Challenge to Community Treatment Orders Underway

October 21, 2005 - TORONTO - Consumer-survivor Karlene Thompson and the Empowerment Council have applied to the Superior Court of Justice to strike down the expanded committal criteria and community treatment order provisions in Ontario's Mental Health Act on grounds that these provisions violate the Canadian Charter of Rights and Freedoms. 

The changes to the law were introduced by the provincial Conservative government nearly five years ago under the name Brian's Law after slain Ottawa sportscaster Brian Smith. The expanded committal criteria permit the detention in psychiatric facilities of persons who have shown clinical improvement from past psychiatric treatment for which substitute consent has been provided who would otherwise suffer mental deterioration. Before the changes, involuntary detention was restricted to cases where serious bodily harm to the person or others or serious physical impairment of the person was likely.

The community treatment order provisions permit psychiatrists to make orders requiring that patients take medications or attend at doctor's appointments while living in the community, failing which they are liable to being arrested and brought to hospital. The legislative scheme, while requiring consent, often requires patients to choose between continued detention in hospital and acceptance of psychiatric treatment in the community. The amendments in 2000 required that the government review community treatment orders in the third year following passage of the legislation (by 2003). The review, finally commissioned this year, is expected to be released in December.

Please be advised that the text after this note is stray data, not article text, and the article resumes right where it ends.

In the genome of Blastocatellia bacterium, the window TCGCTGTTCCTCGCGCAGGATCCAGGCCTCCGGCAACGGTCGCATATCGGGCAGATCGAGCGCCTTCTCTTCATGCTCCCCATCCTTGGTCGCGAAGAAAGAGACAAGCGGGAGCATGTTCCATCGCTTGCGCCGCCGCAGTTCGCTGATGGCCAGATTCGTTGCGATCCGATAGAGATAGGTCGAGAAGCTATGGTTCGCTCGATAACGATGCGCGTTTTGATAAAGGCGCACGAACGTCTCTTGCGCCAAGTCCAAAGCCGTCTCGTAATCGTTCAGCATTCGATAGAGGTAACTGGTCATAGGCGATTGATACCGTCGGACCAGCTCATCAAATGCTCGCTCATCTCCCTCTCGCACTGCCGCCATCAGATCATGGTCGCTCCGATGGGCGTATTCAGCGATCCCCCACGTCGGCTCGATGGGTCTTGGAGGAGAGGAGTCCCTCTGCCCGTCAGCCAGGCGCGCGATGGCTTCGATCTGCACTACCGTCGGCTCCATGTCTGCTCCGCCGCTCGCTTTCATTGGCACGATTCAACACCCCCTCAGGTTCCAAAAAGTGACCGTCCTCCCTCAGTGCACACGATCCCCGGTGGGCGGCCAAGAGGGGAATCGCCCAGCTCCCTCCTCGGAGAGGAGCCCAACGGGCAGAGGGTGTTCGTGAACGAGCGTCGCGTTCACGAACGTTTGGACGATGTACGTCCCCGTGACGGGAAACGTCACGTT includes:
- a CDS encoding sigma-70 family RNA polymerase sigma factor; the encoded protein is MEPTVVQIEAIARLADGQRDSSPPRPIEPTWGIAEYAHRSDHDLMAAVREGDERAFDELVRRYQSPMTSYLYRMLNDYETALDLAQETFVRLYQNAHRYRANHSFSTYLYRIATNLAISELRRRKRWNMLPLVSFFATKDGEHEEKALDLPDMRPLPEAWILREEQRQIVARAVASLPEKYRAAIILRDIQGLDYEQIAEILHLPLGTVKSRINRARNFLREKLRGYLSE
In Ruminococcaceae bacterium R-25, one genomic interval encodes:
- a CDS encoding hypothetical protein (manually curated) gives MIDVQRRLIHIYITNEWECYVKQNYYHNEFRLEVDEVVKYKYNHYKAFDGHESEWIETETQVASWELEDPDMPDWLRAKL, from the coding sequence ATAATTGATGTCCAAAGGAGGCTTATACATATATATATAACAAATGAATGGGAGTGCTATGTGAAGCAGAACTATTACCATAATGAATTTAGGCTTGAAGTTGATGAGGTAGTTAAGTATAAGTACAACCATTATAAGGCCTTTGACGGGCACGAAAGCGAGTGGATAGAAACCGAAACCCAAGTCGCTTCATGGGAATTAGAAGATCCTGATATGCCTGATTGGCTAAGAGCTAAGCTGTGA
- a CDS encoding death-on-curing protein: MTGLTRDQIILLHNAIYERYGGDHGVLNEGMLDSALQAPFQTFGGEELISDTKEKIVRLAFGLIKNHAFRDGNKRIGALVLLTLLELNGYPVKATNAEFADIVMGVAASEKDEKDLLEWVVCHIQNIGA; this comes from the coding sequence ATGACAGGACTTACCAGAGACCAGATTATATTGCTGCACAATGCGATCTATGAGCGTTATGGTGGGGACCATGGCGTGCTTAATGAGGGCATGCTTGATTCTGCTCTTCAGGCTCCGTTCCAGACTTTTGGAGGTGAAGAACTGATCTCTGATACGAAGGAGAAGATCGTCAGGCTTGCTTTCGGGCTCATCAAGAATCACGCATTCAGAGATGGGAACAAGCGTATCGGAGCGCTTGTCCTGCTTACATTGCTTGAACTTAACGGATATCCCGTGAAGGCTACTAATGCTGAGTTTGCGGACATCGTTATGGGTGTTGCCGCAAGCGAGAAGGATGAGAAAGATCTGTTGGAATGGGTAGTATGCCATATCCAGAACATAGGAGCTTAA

The applicants in the challenge are represented by Marshall Swadron and Mercedes Perez of Swadron Associates. In Swadron's view, the expanded committal criteria and community treatment orders exemplify what is wrong with psychiatric care in Ontario. "Even the government's name for the law served to criminalize mental disorder, paving the way for the coercive delivery of potentially dangerous drugs." The Charter challenge is expected to be heard in the Superior Court of Justice in mid-2006.

The Empowerment Council, Systemic Advocates in Addictions and Mental Health, is a non-profit organization that advocates on behalf of psychiatric consumer/ survivors. The Council's mandate includes legislative reform and strategic litigation initiatives.